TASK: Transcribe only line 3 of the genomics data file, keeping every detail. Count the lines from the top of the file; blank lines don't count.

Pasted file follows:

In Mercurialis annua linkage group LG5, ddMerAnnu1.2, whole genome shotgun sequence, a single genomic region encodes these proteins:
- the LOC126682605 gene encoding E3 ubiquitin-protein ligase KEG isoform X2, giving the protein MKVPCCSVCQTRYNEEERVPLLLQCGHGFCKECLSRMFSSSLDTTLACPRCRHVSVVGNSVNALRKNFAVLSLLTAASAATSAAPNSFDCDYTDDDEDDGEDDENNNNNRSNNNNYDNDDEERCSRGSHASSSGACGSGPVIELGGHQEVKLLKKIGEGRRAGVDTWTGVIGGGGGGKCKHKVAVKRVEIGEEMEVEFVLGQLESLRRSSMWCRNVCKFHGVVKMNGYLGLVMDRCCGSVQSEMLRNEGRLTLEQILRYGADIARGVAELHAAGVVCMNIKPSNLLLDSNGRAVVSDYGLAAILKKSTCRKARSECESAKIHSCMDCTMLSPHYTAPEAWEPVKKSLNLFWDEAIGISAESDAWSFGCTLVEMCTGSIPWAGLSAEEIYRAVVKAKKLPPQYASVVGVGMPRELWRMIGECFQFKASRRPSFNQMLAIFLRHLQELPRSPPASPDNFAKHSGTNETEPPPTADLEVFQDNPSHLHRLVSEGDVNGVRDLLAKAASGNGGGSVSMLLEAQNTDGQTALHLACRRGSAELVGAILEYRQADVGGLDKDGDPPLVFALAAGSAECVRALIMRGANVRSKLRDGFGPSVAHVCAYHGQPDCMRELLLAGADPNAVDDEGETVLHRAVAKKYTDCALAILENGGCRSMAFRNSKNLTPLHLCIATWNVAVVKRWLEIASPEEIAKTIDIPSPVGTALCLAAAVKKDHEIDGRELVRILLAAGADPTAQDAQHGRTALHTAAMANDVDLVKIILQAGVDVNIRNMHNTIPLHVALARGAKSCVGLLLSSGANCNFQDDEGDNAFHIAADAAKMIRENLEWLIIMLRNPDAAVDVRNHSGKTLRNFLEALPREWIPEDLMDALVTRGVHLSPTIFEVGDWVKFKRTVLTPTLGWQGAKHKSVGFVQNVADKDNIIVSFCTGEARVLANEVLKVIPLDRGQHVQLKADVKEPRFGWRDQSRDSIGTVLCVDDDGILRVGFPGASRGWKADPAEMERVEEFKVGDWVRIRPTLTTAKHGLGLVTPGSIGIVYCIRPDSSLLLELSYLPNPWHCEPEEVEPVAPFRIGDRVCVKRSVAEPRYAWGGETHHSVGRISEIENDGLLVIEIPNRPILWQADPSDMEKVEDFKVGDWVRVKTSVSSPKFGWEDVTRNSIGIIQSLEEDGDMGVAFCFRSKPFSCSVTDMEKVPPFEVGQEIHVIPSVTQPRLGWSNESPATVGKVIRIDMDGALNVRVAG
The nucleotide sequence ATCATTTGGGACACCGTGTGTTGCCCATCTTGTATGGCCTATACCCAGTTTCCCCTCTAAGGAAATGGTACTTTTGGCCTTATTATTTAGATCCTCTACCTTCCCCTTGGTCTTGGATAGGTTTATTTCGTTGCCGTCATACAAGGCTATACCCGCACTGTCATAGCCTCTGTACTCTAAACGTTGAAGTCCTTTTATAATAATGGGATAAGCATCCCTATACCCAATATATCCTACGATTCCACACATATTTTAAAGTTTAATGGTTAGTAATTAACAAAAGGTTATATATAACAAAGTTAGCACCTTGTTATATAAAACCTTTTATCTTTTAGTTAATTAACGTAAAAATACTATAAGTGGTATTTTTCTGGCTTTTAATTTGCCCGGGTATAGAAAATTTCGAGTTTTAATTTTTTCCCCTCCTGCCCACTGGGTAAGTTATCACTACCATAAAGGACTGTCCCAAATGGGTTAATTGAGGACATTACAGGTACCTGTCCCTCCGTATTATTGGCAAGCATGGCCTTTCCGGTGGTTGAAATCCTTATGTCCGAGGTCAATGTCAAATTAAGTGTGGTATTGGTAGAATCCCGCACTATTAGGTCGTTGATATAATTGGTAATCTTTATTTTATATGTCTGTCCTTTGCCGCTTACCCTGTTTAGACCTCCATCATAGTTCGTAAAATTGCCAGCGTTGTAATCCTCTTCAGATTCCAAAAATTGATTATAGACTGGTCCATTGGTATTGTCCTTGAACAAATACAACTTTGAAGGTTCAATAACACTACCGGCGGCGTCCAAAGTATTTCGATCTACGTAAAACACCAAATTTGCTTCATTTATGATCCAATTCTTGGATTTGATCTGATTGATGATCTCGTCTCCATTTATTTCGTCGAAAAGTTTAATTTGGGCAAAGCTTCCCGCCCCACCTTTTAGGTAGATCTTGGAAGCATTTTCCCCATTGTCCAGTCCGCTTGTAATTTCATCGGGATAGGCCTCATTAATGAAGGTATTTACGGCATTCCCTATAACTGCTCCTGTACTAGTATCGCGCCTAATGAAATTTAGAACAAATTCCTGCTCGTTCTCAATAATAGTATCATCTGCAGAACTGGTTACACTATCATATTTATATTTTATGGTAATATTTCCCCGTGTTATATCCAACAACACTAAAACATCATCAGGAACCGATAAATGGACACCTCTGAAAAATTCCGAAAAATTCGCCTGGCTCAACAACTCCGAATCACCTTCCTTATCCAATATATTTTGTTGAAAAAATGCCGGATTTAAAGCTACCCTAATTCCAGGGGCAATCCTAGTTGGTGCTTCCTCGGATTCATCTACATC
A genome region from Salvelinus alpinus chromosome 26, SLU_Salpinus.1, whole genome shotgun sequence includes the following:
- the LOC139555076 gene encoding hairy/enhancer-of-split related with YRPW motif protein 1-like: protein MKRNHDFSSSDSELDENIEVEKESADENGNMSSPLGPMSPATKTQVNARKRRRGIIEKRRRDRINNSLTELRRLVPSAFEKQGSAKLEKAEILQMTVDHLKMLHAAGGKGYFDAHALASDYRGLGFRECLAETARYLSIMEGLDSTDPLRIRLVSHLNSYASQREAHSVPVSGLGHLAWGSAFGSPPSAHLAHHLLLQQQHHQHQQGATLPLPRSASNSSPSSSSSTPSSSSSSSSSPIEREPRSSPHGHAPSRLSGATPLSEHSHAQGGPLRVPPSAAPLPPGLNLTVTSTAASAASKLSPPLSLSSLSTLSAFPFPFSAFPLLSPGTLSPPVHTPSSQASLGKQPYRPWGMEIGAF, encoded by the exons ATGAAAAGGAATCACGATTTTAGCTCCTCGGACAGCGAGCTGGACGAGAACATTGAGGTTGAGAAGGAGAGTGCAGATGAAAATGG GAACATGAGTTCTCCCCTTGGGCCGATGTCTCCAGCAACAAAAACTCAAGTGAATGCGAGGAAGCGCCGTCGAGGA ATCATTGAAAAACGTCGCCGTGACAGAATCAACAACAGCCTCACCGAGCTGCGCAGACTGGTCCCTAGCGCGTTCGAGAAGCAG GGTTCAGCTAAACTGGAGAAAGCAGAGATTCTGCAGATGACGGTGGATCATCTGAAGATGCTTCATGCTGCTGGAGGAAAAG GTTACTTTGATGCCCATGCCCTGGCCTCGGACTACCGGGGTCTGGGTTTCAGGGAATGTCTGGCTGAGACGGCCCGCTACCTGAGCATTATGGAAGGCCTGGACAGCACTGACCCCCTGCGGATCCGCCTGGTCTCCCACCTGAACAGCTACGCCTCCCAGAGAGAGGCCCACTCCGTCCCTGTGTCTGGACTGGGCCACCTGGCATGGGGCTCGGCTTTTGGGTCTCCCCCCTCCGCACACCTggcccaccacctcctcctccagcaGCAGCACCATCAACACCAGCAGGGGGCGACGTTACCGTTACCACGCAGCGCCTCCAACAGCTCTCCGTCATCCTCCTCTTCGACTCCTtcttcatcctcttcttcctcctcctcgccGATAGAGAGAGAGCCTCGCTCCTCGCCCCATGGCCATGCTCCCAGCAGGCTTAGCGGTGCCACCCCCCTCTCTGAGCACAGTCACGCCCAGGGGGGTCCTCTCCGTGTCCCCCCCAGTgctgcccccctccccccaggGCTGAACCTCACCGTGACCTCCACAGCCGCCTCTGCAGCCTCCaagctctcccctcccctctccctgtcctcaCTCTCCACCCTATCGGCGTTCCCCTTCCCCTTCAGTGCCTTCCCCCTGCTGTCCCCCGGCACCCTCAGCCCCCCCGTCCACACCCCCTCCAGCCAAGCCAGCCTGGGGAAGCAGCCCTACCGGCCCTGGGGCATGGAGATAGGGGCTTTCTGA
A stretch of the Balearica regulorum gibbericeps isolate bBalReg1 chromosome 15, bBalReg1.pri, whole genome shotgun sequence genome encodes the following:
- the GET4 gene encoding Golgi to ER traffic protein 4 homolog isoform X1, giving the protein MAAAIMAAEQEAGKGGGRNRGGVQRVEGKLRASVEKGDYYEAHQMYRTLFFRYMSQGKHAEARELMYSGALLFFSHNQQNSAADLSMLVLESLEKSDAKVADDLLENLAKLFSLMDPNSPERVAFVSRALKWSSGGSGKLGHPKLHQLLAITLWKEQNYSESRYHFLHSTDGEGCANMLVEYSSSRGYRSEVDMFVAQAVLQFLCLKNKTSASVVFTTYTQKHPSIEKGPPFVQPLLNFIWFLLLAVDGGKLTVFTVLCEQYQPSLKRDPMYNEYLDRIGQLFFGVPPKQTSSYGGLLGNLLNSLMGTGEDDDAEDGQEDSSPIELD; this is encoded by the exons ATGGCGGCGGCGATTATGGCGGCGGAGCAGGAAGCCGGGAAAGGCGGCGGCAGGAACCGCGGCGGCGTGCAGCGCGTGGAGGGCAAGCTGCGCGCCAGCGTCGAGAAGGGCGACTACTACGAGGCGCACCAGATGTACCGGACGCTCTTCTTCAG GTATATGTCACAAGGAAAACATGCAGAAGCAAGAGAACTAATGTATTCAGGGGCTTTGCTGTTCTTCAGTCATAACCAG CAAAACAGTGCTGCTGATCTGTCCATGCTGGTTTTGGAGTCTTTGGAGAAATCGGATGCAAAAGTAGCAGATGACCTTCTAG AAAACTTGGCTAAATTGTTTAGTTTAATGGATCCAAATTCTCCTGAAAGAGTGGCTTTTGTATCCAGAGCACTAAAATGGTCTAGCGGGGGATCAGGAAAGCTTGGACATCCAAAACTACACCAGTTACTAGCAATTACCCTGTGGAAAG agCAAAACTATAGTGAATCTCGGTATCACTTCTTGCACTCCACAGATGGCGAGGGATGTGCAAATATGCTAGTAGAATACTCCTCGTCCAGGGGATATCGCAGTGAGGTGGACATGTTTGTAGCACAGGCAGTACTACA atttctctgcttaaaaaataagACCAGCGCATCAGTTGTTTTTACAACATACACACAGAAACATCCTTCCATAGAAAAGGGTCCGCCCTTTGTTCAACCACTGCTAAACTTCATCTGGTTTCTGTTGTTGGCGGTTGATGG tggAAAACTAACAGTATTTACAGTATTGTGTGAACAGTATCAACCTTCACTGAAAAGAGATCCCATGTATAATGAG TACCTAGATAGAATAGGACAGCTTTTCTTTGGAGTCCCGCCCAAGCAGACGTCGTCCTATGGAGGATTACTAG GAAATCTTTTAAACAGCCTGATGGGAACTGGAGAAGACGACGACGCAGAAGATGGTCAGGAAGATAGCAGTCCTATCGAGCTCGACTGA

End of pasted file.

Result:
The nucleotide sequence ATCATTTGGGACACCGTGTGTTGCCCATCTTGTATGGCCTATACCCAGTTTCCCCTCTAAGGAAATGGTACTTTTGGCCTTATTATTTAGATCCTCTACCTTCCCCTTGGTCTTGGATAGGTTTATTTCGTTGCCGTCATACAAGGCTATACCCGCACTGTCATAGCCTCTGTACTCTAAACGTTGAAGTCCTTTTATAATAATGGGATAAGCATCCCTATACCCAATATATCCTACGATTCCACACATATTTTAAAGTTTAATGGTTAGTAATTAACAAAAGGTTATATATAACAAAGTTAGCACCTTGTTATATAAAACCTTTTATCTTTTAGTTAATTAACGTAAAAATACTATAAGTGGTATTTTTCTGGCTTTTAATTTGCCCGGGTATAGAAAATTTCGAGTTTTAATTTTTTCCCCTCCTGCCCACTGGGTAAGTTATCACTACCATAAAGGACTGTCCCAAATGGGTTAATTGAGGACATTACAGGTACCTGTCCCTCCGTATTATTGGCAAGCATGGCCTTTCCGGTGGTTGAAATCCTTATGTCCGAGGTCAATGTCAAATTAAGTGTGGTATTGGTAGAATCCCGCACTATTAGGTCGTTGATATAATTGGTAATCTTTATTTTATATGTCTGTCCTTTGCCGCTTACCCTGTTTAGACCTCCATCATAGTTCGTAAAATTGCCAGCGTTGTAATCCTCTTCAGATTCCAAAAATTGATTATAGACTGGTCCATTGGTATTGTCCTTGAACAAATACAACTTTGAAGGTTCAATAACACTACCGGCGGCGTCCAAAGTATTTCGATCTACGTAAAACACCAAATTTGCTTCATTTATGATCCAATTCTTGGATTTGATCTGATTGATGATCTCGTCTCCATTTATTTCGTCGAAAAGTTTAATTTGGGCAAAGCTTCCCGCCCCACCTTTTAGGTAGATCTTGGAAGCATTTTCCCCATTGTCCAGTCCGCTTGTAATTTCATCGGGATAGGCCTCATTAATGAAGGTATTTACGGCATTCCCTATAACTGCTCCTGTACTAGTATCGCGCCTAATGAAATTTAGAACAAATTCCTGCTCGTTCTCAATAATAGTATCATCTGCAGAACTGGTTACACTATCATATTTATATTTTATGGTAATATTTCCCCGTGTTATATCCAACAACACTAAAACATCATCAGGAACCGATAAATGGACACCTCTGAAAAATTCCGAAAAATTCGCCTGGCTCAACAACTCCGAATCACCTTCCTTATCCAATATATTTTGTTGAAAAAATGCCGGATTTAAAGCTACCCTAATTCCAGGGGCAATCCTAGTTGGTGCTTCCTCGGATTCATCTACATC